How to Detect

We analyzed the flow of DNS traffic in our service and observed that there was no single spot in the service where we could monitor and achieve all our goals of detecting malicious activity, reporting actionable information and monitoring reliably and in a highly performant manner.

To overcome this, we designed a solution that incorporates three monitoring strategies. Each strategy captures essential and unique details about DNS traffic in our network. The strategies also have some overlap so that all the details can be pieced together to create an end to end picture of the activity.

We use host based monitoring via Windows ETW data for each of these strategies. The post Hidden Treasure: Intrusion Detection with ETW discusses the details of using Windows ETW for security monitoring.

Monitoring Strategies

Let's dive into the monitoring strategies that we have implemented.

  • Monitor DNS resolutions on every endpoint
    In this strategy, we collect every DNS resolution performed by the standard DNS resolver on each endpoint (or DNS client). The data is obtained from the Microsoft-Windows-DNS-Client ETW trace.
  • Monitor Netflow (IP) traffic to outbound DNS port 53
    In this strategy, we collect Netflow data for outbound port 53 from every server. Our Netflow data is aggregated network metadata from packet headers (IP Address, domain, port, protocol, bytes and process). The data is obtained from the Microsoft-Windows-Kernel-Network ETW trace.
  • Monitor DNS data on internal DNS servers (Dnsflow)
    In this strategy, we aggregate and collect data from DNS queries and responses flowing through the DNS servers in our network. We call this Dnsflow monitoring. Some of the information collected is aggregated query count, query types, query and response bytes, subdomains, client and nameserver IP addresses. The data is obtained from the Microsoft-Windows-DnsServer ETW trace.

Here is a summary of the pros and cons of each of the monitoring strategies.

Monitoring Strategy Pros Cons
Monitor DNS resolutions on every endpoint
  • Distributed monitoring and lesser load compared to centralized monitoring
  • Simpler handling and processing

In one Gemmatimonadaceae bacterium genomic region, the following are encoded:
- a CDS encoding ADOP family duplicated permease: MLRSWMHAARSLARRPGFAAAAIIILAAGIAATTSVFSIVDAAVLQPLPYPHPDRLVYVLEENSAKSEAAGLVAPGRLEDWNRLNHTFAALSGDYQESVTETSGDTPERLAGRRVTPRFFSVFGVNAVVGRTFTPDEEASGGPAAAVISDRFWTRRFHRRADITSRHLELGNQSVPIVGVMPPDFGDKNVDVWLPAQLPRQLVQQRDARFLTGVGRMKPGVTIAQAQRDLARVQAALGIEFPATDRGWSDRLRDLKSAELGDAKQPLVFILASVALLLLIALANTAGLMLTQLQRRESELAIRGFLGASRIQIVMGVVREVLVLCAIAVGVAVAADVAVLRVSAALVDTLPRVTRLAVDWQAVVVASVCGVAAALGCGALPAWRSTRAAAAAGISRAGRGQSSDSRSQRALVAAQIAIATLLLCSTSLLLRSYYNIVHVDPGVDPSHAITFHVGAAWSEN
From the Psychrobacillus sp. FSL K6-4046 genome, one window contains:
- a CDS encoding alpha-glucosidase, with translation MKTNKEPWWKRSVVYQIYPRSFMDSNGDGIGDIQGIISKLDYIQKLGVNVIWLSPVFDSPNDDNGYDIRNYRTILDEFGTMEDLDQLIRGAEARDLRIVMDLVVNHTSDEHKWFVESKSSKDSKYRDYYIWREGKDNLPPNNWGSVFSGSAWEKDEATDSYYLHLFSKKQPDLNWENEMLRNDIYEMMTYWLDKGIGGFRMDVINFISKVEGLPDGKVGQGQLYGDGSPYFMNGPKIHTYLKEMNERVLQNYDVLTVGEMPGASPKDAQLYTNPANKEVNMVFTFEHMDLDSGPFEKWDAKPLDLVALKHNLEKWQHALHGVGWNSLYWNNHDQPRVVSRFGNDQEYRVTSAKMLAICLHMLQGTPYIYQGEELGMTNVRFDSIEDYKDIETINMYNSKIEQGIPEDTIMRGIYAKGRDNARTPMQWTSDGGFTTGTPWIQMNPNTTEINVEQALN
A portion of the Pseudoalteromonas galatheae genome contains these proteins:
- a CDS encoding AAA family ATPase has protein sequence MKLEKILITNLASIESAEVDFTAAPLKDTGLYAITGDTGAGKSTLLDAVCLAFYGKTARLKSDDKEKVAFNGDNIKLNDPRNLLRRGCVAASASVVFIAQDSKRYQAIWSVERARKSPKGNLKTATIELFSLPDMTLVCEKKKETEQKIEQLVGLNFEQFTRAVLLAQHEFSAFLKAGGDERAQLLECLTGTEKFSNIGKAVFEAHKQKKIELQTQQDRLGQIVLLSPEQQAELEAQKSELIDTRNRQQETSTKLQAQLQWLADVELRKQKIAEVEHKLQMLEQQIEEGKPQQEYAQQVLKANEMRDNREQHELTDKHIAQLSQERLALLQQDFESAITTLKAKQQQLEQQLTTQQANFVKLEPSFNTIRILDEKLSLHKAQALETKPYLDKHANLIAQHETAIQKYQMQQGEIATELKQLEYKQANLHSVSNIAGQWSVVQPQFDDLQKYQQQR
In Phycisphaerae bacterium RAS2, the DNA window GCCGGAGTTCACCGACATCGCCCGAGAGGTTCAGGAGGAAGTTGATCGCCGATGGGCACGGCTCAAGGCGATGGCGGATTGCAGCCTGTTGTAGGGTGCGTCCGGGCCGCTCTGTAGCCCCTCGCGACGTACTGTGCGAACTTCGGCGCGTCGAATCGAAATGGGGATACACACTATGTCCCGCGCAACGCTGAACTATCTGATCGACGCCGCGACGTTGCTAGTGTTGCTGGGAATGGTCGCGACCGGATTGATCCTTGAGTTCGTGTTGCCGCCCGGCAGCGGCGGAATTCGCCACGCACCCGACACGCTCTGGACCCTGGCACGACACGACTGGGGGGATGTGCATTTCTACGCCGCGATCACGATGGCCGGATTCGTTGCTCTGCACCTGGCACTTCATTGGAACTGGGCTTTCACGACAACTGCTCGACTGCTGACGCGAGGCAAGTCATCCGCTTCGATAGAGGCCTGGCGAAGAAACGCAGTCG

• High level detail. E.g. each DNS query and response may be logged
  • No visibility into external nameserver IPs
  • No visibility into DNS queries that bypass the standard resolver (E.g. nslookup, chrome)
Monitor Netflow (IP) traffic to outbound DNS port 53
  • Efficient since data is mostly from packet headers (metadata)
  • Process information is very valuable to detect bypassing of standard DNS resolver (E.g. nslookup, chrome)
  • Valuable for detecting bypassing of standard DNS servers
  • Forward DNS lookups of typo squatting, similar sounding/looking domains
  • Hosts file modification
  • DNS cache poisoning
Monitor DNS resolutions on service's internal DNS servers (Dnsflow)
  • Near complete coverage
  • Access to nameserver IP address
  • DNS server’s ETW trace exposes more data that DNS client’s trace
  • Very high volume of data
  • No visibility into the client process requesting DNS resolution
  • Requires complex handling and processing
  • Can cause over-use of CPU from inefficient handling which may cause service wide impact vs. impact on a single client in other two strategies

Performance and Reliability

Since each strategy involves host based monitoring, it is critical that the data collection, handling and logging is highly performant. We achieve this by filtering, aggregating where data volume is high, and closely monitoring the resource usage on an ongoing basis. We also detect significant changes to the data volumes handled which can affect resource utilization of our monitoring pipeline.

The overlap across monitoring strategies ensures that there aren’t any blind spots in our monitoring. Also, the overlap across the strategies adds redundancy and increases the resiliency of the overall solution to monitoring failures on a few servers.

How to Make Results Actionable

We have implemented DNS detections so that the anomaly reports include actionable information like the user name, process name, computer name, anomalous domain name and nameserver IP address involved in the anomalous activity. This helps us make the most informed decision about the anomaly.

Here’s an overview of how we do this.


The above picture shows the flow of DNS through our network and the monitoring data related to the activity. The monitoring data is collected on the endpoints and processed so that detections can consume the data from all the monitoring modules (Netflow, Dnsflow, etc.).

When we detect DNS anomalies, we work to get all the entities related to the activity – from the user to the nameserver IP address. The above picture shows how the monitoring data contains information about the entities. Here is the relevant information from each monitoring module.

  • Process monitoring (details of this not discussed in this post) – user, process
  • DNS resolution monitoring – DNS query and response, process
  • Netflow monitoring – process, remote IP address and port, count of bytes transferred
  • Dnsflow monitoring – DNS query and response, client and nameserver IP address

We join the intermediate results from each anomaly detection with the above data to create a more complete picture about DNS anomalies. Furthermore, our triage pipeline clusters the DNS detection results with results from other detections. The clustering approach is discussed in the post Defending Office 365 with Graph Analytics. This helps us reason about the DNS anomaly in context of other anomalies related to a machine or a domain.

The above methodology leaves us with very few results that need detailed investigation and helps us clearly identify red team activities. We are using the DNS monitoring data not only to detect DNS anomalies but also to add context to results of existing anomaly detections.